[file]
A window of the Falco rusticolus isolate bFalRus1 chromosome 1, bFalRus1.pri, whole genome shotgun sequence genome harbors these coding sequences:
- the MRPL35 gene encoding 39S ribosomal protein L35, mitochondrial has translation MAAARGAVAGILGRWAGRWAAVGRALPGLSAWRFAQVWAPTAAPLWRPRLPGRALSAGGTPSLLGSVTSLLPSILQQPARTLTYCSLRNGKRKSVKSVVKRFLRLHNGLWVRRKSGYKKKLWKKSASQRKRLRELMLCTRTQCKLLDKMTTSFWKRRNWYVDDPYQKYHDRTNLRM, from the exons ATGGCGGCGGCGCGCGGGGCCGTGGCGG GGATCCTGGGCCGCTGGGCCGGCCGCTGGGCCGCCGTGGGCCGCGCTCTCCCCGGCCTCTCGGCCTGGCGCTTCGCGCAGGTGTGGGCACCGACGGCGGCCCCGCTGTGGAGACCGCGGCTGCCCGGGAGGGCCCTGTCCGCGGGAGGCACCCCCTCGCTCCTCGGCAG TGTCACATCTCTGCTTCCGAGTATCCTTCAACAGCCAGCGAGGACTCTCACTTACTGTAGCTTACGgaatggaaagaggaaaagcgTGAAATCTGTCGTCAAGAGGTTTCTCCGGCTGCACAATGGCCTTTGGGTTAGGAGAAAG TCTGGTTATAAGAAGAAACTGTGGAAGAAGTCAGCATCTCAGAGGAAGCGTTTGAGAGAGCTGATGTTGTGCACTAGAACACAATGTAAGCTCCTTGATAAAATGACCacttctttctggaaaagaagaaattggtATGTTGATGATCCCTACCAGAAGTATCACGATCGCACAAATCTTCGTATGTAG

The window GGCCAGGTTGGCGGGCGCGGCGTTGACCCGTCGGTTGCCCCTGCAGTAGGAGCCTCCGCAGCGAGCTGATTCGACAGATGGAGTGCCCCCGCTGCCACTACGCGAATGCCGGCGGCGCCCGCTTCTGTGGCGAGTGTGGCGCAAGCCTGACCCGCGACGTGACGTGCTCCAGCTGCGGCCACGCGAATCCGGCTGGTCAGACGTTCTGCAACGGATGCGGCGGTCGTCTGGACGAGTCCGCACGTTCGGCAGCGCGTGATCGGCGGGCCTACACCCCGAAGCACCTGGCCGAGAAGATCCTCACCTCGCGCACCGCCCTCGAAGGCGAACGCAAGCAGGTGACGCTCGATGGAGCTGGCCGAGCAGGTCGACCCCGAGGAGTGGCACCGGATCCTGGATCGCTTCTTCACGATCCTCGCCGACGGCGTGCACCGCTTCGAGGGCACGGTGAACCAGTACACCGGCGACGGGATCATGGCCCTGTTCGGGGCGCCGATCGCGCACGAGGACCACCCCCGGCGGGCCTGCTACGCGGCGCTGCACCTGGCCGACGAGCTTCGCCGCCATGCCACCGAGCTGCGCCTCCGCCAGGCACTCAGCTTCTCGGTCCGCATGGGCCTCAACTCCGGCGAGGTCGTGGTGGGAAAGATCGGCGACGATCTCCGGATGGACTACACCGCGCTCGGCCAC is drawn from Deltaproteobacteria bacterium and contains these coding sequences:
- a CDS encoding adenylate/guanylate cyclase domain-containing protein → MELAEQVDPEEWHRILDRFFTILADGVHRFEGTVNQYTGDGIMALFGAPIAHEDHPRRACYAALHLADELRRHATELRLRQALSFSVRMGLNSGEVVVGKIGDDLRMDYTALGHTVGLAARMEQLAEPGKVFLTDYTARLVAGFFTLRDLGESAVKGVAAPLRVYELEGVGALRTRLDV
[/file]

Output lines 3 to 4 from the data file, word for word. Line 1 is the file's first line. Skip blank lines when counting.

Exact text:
The window GGCCAGGTTGGCGGGCGCGGCGTTGACCCGTCGGTTGCCCCTGCAGTAGGAGCCTCCGCAGCGAGCTGATTCGACAGATGGAGTGCCCCCGCTGCCACTACGCGAATGCCGGCGGCGCCCGCTTCTGTGGCGAGTGTGGCGCAAGCCTGACCCGCGACGTGACGTGCTCCAGCTGCGGCCACGCGAATCCGGCTGGTCAGACGTTCTGCAACGGATGCGGCGGTCGTCTGGACGAGTCCGCACGTTCGGCAGCGCGTGATCGGCGGGCCTACACCCCGAAGCACCTGGCCGAGAAGATCCTCACCTCGCGCACCGCCCTCGAAGGCGAACGCAAGCAGGTGACGCTCGATGGAGCTGGCCGAGCAGGTCGACCCCGAGGAGTGGCACCGGATCCTGGATCGCTTCTTCACGATCCTCGCCGACGGCGTGCACCGCTTCGAGGGCACGGTGAACCAGTACACCGGCGACGGGATCATGGCCCTGTTCGGGGCGCCGATCGCGCACGAGGACCACCCCCGGCGGGCCTGCTACGCGGCGCTGCACCTGGCCGACGAGCTTCGCCGCCATGCCACCGAGCTGCGCCTCCGCCAGGCACTCAGCTTCTCGGTCCGCATGGGCCTCAACTCCGGCGAGGTCGTGGTGGGAAAGATCGGCGACGATCTCCGGATGGACTACACCGCGCTCGGCCAC is drawn from Deltaproteobacteria bacterium and contains these coding sequences:
- a CDS encoding adenylate/guanylate cyclase domain-containing protein → MELAEQVDPEEWHRILDRFFTILADGVHRFEGTVNQYTGDGIMALFGAPIAHEDHPRRACYAALHLADELRRHATELRLRQALSFSVRMGLNSGEVVVGKIGDDLRMDYTALGHTVGLAARMEQLAEPGKVFLTDYTARLVAGFFTLRDLGESAVKGVAAPLRVYELEGVGALRTRLDV